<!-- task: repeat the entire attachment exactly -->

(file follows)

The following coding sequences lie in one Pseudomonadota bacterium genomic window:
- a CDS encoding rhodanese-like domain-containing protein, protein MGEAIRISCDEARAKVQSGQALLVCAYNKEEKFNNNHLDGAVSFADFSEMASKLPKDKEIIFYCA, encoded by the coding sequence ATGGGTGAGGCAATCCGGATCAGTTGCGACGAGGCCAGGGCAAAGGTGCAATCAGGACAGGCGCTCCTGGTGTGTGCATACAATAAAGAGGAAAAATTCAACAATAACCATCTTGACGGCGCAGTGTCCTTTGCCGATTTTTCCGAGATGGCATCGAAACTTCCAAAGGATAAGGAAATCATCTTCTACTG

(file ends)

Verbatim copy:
The following coding sequences lie in one Pseudomonadota bacterium genomic window:
- a CDS encoding rhodanese-like domain-containing protein, protein MGEAIRISCDEARAKVQSGQALLVCAYNKEEKFNNNHLDGAVSFADFSEMASKLPKDKEIIFYCA, encoded by the coding sequence ATGGGTGAGGCAATCCGGATCAGTTGCGACGAGGCCAGGGCAAAGGTGCAATCAGGACAGGCGCTCCTGGTGTGTGCATACAATAAAGAGGAAAAATTCAACAATAACCATCTTGACGGCGCAGTGTCCTTTGCCGATTTTTCCGAGATGGCATCGAAACTTCCAAAGGATAAGGAAATCATCTTCTACTG